On Mon, 3 Apr 2017, Sven Panne wrote: > Of course such an interpretation is possible, but let's remember Abelson's famous quote: > >    "Programs must be written for people to read, and only incidentally for machines to execute." > > When you show somebody a pair and ask "What is this?", how many people > do you *seriously* expect to say "Oh, yeah, I've seen that: It's a value > on the right decorated by another one on the left!" compared to people > telling you something about e.g. cartesian products (which are totally > symmetric with no bias to the right or left)? The point is: Using a pair > for a decorated one-element container is completely miscommunicating > your intent, even if you find a sensible mathematical interpretation for > it. That's what I am saying all the time._______________________________________________ Libraries mailing list [hidden email] http://mail.haskell.org/cgi-bin/mailman/listinfo/libraries
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## Re: Constraints on definition of `length` should be strengthened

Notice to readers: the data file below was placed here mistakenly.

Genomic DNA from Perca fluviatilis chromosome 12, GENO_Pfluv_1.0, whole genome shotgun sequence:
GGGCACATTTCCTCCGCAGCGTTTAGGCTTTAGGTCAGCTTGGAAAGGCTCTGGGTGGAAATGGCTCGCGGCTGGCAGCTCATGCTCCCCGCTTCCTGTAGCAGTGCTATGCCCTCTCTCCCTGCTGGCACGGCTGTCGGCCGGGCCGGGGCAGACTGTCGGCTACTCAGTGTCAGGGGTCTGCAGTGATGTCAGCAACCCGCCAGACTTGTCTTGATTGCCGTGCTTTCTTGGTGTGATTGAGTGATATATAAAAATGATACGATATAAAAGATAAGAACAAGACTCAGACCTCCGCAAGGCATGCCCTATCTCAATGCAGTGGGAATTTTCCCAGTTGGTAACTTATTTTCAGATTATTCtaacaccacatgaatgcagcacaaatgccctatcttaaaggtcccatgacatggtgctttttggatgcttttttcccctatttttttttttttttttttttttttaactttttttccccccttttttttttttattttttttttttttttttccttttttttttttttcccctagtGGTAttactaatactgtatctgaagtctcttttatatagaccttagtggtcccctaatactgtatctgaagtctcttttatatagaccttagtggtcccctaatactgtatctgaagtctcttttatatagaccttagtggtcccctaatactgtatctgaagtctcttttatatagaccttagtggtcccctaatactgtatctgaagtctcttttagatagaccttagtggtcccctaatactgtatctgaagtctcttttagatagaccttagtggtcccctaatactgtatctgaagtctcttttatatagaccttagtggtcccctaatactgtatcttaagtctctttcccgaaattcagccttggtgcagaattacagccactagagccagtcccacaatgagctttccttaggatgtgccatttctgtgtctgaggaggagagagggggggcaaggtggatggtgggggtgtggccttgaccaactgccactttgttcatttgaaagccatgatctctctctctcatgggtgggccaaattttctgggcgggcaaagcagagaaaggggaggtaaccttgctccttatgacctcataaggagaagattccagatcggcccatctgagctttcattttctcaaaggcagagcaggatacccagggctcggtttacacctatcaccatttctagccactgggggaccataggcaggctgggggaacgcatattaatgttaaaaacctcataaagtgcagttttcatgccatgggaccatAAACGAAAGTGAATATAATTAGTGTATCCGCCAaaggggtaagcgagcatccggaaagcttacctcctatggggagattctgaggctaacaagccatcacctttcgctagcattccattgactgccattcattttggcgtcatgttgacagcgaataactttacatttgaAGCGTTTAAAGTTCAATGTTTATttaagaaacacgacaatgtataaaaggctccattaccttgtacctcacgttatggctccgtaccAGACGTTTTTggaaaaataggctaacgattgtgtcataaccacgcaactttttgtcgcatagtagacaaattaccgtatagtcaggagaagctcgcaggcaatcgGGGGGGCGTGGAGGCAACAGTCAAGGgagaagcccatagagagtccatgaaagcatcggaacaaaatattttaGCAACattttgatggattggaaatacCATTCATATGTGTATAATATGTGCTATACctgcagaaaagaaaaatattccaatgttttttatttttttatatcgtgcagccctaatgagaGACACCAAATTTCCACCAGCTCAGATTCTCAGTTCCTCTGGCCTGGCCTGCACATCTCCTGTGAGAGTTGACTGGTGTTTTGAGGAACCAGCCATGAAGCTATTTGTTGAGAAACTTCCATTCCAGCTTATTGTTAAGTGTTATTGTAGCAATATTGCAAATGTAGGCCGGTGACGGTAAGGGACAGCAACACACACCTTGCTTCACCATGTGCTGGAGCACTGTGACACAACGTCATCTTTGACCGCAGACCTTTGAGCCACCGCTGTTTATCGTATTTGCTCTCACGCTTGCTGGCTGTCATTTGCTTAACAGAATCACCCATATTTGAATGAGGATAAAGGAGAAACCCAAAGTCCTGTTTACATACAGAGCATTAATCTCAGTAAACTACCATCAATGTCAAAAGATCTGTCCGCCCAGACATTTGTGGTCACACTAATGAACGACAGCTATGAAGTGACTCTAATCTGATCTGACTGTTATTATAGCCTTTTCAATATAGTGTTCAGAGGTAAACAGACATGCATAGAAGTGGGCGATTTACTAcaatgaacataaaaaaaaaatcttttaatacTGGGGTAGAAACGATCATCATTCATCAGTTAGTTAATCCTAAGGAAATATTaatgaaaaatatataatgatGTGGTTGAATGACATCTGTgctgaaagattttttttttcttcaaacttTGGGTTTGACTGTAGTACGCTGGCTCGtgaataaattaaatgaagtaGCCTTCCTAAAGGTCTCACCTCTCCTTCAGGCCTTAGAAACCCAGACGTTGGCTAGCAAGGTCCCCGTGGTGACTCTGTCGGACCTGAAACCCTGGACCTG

I expect most people probably agree that it'd be nice to have tuples be an unbiased cartesian product, but the actual fact of the matter is that tuples as they exist in Haskell are biased. We can't just ignore that and pretend they're unbiased. It definitely sucks that the answer people would naively give to "what is a tuple in Haskell" is not the correct answer, but we're stuck in that situation. The question is how to make the best of it.On Mon, Apr 3, 2017 at 12:56 PM, Henning Thielemann wrote: On Mon, 3 Apr 2017, Sven Panne wrote: Of course such an interpretation is possible, but let's remember Abelson's famous quote:    "Programs must be written for people to read, and only incidentally for machines to execute." When you show somebody a pair and ask "What is this?", how many people do you *seriously* expect to say "Oh, yeah, I've seen that: It's a value on the right decorated by another one on the left!" compared to people telling you something about e.g. cartesian products (which are totally symmetric with no bias to the right or left)? The point is: Using a pair for a decorated one-element container is completely miscommunicating your intent, even if you find a sensible mathematical interpretation for it. That's what I am saying all the time._______________________________________________ Libraries mailing list [hidden email] http://mail.haskell.org/cgi-bin/mailman/listinfo/libraries _______________________________________________ Libraries mailing list [hidden email] http://mail.haskell.org/cgi-bin/mailman/listinfo/libraries